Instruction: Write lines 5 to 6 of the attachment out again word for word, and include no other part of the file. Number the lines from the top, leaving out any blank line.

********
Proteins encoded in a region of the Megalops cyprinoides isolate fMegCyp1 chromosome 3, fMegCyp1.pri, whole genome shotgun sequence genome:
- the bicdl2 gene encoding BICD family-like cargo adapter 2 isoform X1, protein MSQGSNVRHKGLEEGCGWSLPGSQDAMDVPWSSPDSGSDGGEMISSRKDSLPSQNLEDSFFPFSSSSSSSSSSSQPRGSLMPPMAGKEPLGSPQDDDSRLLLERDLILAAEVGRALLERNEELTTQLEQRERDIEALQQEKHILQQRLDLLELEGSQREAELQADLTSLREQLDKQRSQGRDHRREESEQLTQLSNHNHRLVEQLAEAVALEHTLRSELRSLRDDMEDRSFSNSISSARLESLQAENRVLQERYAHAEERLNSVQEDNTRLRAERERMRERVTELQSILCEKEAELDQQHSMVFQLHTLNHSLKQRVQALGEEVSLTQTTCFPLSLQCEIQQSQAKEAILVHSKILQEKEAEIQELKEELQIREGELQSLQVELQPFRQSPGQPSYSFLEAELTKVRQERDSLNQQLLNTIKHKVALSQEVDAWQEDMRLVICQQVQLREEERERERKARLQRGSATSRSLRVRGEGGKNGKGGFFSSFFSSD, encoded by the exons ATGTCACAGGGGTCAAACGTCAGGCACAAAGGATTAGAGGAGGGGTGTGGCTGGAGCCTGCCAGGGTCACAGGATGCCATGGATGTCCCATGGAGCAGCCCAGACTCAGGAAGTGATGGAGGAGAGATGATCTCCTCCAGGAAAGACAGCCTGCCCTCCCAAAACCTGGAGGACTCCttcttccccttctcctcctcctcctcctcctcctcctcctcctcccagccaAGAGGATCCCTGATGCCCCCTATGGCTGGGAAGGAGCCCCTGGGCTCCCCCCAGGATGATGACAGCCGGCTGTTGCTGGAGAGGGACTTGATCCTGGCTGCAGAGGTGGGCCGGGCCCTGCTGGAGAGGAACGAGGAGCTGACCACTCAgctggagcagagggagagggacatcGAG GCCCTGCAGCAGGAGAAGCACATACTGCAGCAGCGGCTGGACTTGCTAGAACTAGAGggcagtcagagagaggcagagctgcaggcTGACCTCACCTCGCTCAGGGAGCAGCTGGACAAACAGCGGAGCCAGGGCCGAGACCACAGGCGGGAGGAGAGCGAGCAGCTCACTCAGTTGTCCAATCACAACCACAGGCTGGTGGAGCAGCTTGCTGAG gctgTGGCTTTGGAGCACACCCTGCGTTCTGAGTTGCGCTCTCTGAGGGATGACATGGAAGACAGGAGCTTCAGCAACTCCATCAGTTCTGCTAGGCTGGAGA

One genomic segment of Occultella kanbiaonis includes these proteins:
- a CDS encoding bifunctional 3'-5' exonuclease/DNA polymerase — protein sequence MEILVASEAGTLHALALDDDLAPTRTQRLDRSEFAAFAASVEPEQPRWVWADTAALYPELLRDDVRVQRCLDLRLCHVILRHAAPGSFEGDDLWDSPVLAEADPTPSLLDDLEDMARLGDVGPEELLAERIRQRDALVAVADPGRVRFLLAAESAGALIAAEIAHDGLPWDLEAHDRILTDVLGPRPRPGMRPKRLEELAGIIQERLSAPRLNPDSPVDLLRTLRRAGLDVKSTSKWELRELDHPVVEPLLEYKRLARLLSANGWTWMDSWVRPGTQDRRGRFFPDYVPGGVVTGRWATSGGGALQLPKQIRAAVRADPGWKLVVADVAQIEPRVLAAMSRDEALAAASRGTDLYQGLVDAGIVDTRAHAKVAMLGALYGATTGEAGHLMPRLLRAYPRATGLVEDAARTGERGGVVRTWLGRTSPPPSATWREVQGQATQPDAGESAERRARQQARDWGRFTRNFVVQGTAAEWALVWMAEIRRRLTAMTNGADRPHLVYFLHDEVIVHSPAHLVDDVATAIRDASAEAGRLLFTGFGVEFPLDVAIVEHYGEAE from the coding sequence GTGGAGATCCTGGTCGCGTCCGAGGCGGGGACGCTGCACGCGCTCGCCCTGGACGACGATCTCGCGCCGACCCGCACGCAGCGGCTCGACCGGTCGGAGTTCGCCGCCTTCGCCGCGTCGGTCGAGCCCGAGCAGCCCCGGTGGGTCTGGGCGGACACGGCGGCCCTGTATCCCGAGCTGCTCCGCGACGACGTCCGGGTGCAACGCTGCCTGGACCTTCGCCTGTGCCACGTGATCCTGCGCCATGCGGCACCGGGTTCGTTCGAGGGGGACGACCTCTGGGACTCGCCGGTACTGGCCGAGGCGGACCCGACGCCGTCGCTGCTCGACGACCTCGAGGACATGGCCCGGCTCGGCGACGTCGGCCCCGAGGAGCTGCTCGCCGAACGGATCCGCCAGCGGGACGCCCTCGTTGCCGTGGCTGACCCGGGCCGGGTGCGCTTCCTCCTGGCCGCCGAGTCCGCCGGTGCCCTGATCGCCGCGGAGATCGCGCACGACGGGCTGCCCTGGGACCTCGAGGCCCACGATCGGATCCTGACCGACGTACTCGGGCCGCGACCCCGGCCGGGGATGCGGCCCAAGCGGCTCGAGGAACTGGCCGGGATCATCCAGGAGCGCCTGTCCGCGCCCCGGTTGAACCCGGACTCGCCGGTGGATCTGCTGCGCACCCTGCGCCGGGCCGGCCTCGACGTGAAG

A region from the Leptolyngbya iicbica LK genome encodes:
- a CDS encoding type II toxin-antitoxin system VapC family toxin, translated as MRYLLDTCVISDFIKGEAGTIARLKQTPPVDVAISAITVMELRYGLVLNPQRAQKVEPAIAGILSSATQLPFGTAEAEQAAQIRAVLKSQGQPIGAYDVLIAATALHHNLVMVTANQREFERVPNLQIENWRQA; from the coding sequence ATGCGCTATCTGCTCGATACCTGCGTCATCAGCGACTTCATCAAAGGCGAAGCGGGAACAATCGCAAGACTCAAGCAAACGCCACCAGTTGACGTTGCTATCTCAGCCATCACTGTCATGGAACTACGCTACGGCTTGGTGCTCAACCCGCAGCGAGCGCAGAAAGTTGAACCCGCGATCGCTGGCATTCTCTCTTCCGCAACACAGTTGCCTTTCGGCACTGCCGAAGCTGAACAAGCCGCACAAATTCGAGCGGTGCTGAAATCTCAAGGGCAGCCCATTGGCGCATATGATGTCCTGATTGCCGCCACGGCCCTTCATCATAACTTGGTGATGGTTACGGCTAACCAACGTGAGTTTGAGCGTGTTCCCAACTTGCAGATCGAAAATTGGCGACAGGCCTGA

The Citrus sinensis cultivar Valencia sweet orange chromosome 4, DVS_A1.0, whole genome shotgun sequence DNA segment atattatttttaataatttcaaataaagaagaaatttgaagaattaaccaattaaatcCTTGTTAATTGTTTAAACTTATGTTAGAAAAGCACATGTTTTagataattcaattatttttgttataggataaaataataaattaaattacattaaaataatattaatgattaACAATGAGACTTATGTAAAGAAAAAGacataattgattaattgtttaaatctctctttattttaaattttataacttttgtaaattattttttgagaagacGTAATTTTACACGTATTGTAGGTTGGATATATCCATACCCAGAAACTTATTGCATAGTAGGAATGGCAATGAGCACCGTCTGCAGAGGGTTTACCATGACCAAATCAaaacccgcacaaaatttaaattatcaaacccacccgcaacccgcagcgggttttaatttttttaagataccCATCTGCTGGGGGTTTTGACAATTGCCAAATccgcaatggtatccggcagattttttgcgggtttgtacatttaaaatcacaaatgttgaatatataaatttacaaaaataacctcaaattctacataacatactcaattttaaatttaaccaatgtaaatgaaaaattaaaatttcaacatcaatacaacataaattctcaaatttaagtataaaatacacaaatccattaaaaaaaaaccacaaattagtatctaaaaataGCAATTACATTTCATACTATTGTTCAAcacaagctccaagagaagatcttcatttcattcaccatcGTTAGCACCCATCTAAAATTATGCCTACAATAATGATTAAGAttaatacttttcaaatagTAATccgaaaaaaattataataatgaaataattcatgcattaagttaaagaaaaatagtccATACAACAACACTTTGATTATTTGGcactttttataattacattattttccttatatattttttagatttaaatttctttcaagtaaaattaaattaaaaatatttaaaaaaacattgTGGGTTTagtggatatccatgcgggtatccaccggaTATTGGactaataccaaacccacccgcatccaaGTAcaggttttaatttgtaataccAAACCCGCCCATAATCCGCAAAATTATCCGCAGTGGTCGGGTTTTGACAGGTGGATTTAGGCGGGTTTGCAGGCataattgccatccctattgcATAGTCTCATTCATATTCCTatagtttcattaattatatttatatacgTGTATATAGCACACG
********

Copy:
A region from the Leptolyngbya iicbica LK genome encodes:
- a CDS encoding type II toxin-antitoxin system VapC family toxin, translated as MRYLLDTCVISDFIKGEAGTIARLKQTPPVDVAISAITVMELRYGLVLNPQRAQKVEPAIAGILSSATQLPFGTAEAEQAAQIRAVLKSQGQPIGAYDVLIAATALHHNLVMVTANQREFERVPNLQIENWRQA; from the coding sequence ATGCGCTATCTGCTCGATACCTGCGTCATCAGCGACTTCATCAAAGGCGAAGCGGGAACAATCGCAAGACTCAAGCAAACGCCACCAGTTGACGTTGCTATCTCAGCCATCACTGTCATGGAACTACGCTACGGCTTGGTGCTCAACCCGCAGCGAGCGCAGAAAGTTGAACCCGCGATCGCTGGCATTCTCTCTTCCGCAACACAGTTGCCTTTCGGCACTGCCGAAGCTGAACAAGCCGCACAAATTCGAGCGGTGCTGAAATCTCAAGGGCAGCCCATTGGCGCATATGATGTCCTGATTGCCGCCACGGCCCTTCATCATAACTTGGTGATGGTTACGGCTAACCAACGTGAGTTTGAGCGTGTTCCCAACTTGCAGATCGAAAATTGGCGACAGGCCTGA